Pirelli now looks set to introduce its revised F1 tyre in stages, meaning that it will not be available as a race tyre for the Canadian Grand Prix
The decision to provide a different specification of tyre for the Montreal race has caused uproar amongst teams which feel they have a handle on the current rubber, whilst being welcomed by those suffering excessive wear problems. Pirelli insisted that the change was being made on safety grounds after suffering a spate of delaminations in Bahrain and Barcelona, but claimed that the change from the current specification would not be so great as to affect the competitive balance of the season.
According to sources, the revised rubber will only be made available for Friday morning practice at the Circuit Gilles Villeneuve, with each team getting two sets of the new tyre for the 90-minute session. The field will then revert to the existing compounds for the remainder of the weekend, while the latest specification is held over for full use at Silverstone later in the month.
No explanation has been given for the change of heart, prompting speculation that it has been made in order to help diffuse the row over Mercedes' participation in a three-day, 1000km, tyre test immediately after the Spanish Grand Prix.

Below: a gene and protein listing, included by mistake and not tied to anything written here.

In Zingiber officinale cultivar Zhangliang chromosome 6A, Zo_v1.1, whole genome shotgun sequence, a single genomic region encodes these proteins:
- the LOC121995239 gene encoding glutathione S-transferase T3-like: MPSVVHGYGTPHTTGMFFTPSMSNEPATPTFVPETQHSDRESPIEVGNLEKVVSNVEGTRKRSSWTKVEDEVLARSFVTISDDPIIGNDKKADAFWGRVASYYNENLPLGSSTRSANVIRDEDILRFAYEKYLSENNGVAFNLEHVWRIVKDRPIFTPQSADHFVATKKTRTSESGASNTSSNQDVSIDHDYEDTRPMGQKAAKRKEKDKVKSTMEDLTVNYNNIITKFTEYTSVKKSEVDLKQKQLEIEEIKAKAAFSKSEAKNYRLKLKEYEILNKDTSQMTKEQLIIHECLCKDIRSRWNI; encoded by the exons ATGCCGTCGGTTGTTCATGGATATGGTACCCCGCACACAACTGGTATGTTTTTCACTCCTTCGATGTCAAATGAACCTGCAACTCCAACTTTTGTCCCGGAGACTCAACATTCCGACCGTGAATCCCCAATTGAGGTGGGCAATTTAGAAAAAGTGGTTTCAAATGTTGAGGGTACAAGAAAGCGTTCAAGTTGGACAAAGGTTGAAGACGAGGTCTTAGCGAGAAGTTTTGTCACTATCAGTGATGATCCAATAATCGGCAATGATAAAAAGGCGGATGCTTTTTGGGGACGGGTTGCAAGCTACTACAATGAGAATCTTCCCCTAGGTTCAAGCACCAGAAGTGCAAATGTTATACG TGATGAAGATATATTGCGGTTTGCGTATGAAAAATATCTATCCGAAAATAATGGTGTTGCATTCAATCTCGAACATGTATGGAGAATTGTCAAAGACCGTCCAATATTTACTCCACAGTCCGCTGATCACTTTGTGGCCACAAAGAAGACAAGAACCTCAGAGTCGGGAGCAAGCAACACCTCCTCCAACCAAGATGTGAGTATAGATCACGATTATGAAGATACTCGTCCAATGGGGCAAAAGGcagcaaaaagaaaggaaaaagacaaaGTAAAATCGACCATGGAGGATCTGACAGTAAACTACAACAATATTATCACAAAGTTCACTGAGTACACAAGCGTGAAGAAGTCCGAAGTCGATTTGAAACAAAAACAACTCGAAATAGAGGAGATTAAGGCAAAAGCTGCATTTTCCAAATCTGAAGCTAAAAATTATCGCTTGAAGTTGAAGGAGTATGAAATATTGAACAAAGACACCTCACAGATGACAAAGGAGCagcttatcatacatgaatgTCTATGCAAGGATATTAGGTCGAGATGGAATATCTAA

That matter is currently before the FIA, but there is an undercurrent of bad feeling in the paddock amid claims that the session was kept secret. Mercedes insists that it does not know what tyres it was given to test, a point confirmed by Pirelli's Paul Hembery claiming that batches were only signified by code numbers, but rival teams are finding it hard to believe that the Brackley-based squad won't derive some benefit from having run on the tyres destined for Montreal.
The latest move is only a partial stop to those fears, for limited laps in a 90-minute session – which could of course by blighted by rain – is hardly a direct match to three days of running, albeit a session that was ostensibly to evaluate tyres for 2014.
The revised tyres feature a Kevlar belt in place of the steel example currently in use, and which has been blamed for the delaminations suffered by Felipe Massa, Lewis Hamilton
and Paul di Resta in recent weeks.